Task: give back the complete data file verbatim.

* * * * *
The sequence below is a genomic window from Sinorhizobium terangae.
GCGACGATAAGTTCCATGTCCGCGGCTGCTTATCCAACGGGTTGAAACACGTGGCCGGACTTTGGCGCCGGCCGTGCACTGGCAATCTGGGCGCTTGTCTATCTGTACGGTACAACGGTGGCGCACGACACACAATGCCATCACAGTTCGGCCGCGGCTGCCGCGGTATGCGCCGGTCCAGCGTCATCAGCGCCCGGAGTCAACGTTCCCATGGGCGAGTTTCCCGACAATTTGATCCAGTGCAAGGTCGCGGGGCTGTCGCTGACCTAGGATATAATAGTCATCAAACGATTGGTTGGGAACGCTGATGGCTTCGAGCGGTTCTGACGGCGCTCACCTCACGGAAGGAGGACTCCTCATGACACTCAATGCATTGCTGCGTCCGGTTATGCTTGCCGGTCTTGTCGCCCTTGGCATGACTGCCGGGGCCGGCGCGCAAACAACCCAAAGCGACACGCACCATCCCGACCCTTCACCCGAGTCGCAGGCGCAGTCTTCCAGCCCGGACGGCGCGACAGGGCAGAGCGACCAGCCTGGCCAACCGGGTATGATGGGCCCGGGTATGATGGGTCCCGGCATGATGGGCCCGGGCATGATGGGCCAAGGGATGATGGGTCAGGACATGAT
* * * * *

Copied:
The sequence below is a genomic window from Sinorhizobium terangae.
GCGACGATAAGTTCCATGTCCGCGGCTGCTTATCCAACGGGTTGAAACACGTGGCCGGACTTTGGCGCCGGCCGTGCACTGGCAATCTGGGCGCTTGTCTATCTGTACGGTACAACGGTGGCGCACGACACACAATGCCATCACAGTTCGGCCGCGGCTGCCGCGGTATGCGCCGGTCCAGCGTCATCAGCGCCCGGAGTCAACGTTCCCATGGGCGAGTTTCCCGACAATTTGATCCAGTGCAAGGTCGCGGGGCTGTCGCTGACCTAGGATATAATAGTCATCAAACGATTGGTTGGGAACGCTGATGGCTTCGAGCGGTTCTGACGGCGCTCACCTCACGGAAGGAGGACTCCTCATGACACTCAATGCATTGCTGCGTCCGGTTATGCTTGCCGGTCTTGTCGCCCTTGGCATGACTGCCGGGGCCGGCGCGCAAACAACCCAAAGCGACACGCACCATCCCGACCCTTCACCCGAGTCGCAGGCGCAGTCTTCCAGCCCGGACGGCGCGACAGGGCAGAGCGACCAGCCTGGCCAACCGGGTATGATGGGCCCGGGTATGATGGGTCCCGGCATGATGGGCCCGGGCATGATGGGCCAAGGGATGATGGGTCAGGACATGAT